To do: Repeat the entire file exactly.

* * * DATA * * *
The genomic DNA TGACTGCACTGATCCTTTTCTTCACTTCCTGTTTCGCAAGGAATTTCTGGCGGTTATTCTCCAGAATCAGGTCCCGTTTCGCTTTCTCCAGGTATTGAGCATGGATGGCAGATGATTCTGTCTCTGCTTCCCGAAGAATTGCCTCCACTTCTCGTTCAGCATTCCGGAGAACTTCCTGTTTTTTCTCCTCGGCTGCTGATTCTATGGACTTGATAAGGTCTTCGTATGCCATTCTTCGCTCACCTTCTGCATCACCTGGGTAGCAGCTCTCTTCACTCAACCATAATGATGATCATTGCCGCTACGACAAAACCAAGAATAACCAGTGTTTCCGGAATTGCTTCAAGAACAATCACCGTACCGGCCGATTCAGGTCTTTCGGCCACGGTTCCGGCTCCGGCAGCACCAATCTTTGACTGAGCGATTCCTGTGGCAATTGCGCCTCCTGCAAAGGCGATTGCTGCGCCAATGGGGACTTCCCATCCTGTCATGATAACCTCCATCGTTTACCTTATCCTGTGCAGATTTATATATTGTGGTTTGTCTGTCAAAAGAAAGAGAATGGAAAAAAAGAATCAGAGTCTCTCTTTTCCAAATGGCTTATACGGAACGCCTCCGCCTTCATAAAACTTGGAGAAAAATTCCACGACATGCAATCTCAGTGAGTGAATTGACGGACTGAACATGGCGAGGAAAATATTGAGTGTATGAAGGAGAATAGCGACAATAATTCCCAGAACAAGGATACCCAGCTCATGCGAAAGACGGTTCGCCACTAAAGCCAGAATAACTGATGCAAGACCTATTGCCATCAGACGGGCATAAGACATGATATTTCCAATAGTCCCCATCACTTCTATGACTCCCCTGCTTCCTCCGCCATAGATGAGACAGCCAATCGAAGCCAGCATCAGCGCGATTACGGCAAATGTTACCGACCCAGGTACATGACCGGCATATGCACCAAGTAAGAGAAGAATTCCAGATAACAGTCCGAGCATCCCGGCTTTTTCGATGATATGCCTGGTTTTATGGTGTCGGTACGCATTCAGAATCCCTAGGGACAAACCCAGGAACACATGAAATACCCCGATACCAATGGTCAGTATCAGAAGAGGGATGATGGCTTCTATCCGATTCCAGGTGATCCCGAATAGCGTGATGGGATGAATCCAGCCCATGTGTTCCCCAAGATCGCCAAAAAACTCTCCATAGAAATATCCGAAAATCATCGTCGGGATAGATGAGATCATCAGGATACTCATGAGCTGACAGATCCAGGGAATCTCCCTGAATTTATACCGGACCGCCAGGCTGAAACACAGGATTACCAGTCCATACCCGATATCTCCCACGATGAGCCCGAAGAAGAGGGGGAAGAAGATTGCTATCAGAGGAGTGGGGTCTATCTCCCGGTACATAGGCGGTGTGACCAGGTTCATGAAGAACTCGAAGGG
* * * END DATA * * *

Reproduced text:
The genomic DNA TGACTGCACTGATCCTTTTCTTCACTTCCTGTTTCGCAAGGAATTTCTGGCGGTTATTCTCCAGAATCAGGTCCCGTTTCGCTTTCTCCAGGTATTGAGCATGGATGGCAGATGATTCTGTCTCTGCTTCCCGAAGAATTGCCTCCACTTCTCGTTCAGCATTCCGGAGAACTTCCTGTTTTTTCTCCTCGGCTGCTGATTCTATGGACTTGATAAGGTCTTCGTATGCCATTCTTCGCTCACCTTCTGCATCACCTGGGTAGCAGCTCTCTTCACTCAACCATAATGATGATCATTGCCGCTACGACAAAACCAAGAATAACCAGTGTTTCCGGAATTGCTTCAAGAACAATCACCGTACCGGCCGATTCAGGTCTTTCGGCCACGGTTCCGGCTCCGGCAGCACCAATCTTTGACTGAGCGATTCCTGTGGCAATTGCGCCTCCTGCAAAGGCGATTGCTGCGCCAATGGGGACTTCCCATCCTGTCATGATAACCTCCATCGTTTACCTTATCCTGTGCAGATTTATATATTGTGGTTTGTCTGTCAAAAGAAAGAGAATGGAAAAAAAGAATCAGAGTCTCTCTTTTCCAAATGGCTTATACGGAACGCCTCCGCCTTCATAAAACTTGGAGAAAAATTCCACGACATGCAATCTCAGTGAGTGAATTGACGGACTGAACATGGCGAGGAAAATATTGAGTGTATGAAGGAGAATAGCGACAATAATTCCCAGAACAAGGATACCCAGCTCATGCGAAAGACGGTTCGCCACTAAAGCCAGAATAACTGATGCAAGACCTATTGCCATCAGACGGGCATAAGACATGATATTTCCAATAGTCCCCATCACTTCTATGACTCCCCTGCTTCCTCCGCCATAGATGAGACAGCCAATCGAAGCCAGCATCAGCGCGATTACGGCAAATGTTACCGACCCAGGTACATGACCGGCATATGCACCAAGTAAGAGAAGAATTCCAGATAACAGTCCGAGCATCCCGGCTTTTTCGATGATATGCCTGGTTTTATGGTGTCGGTACGCATTCAGAATCCCTAGGGACAAACCCAGGAACACATGAAATACCCCGATACCAATGGTCAGTATCAGAAGAGGGATGATGGCTTCTATCCGATTCCAGGTGATCCCGAATAGCGTGATGGGATGAATCCAGCCCATGTGTTCCCCAAGATCGCCAAAAAACTCTCCATAGAAATATCCGAAAATCATCGTCGGGATAGATGAGATCATCAGGATACTCATGAGCTGACAGATCCAGGGAATCTCCCTGAATTTATACCGGACCGCCAGGCTGAAACACAGGATTACCAGTCCATACCCGATATCTCCCACGATGAGCCCGAAGAAGAGGGGGAAGAAGATTGCTATCAGAGGAGTGGGGTCTATCTCCCGGTACATAGGCGGTGTGACCAGGTTCATGAAGAACTCGAAGGG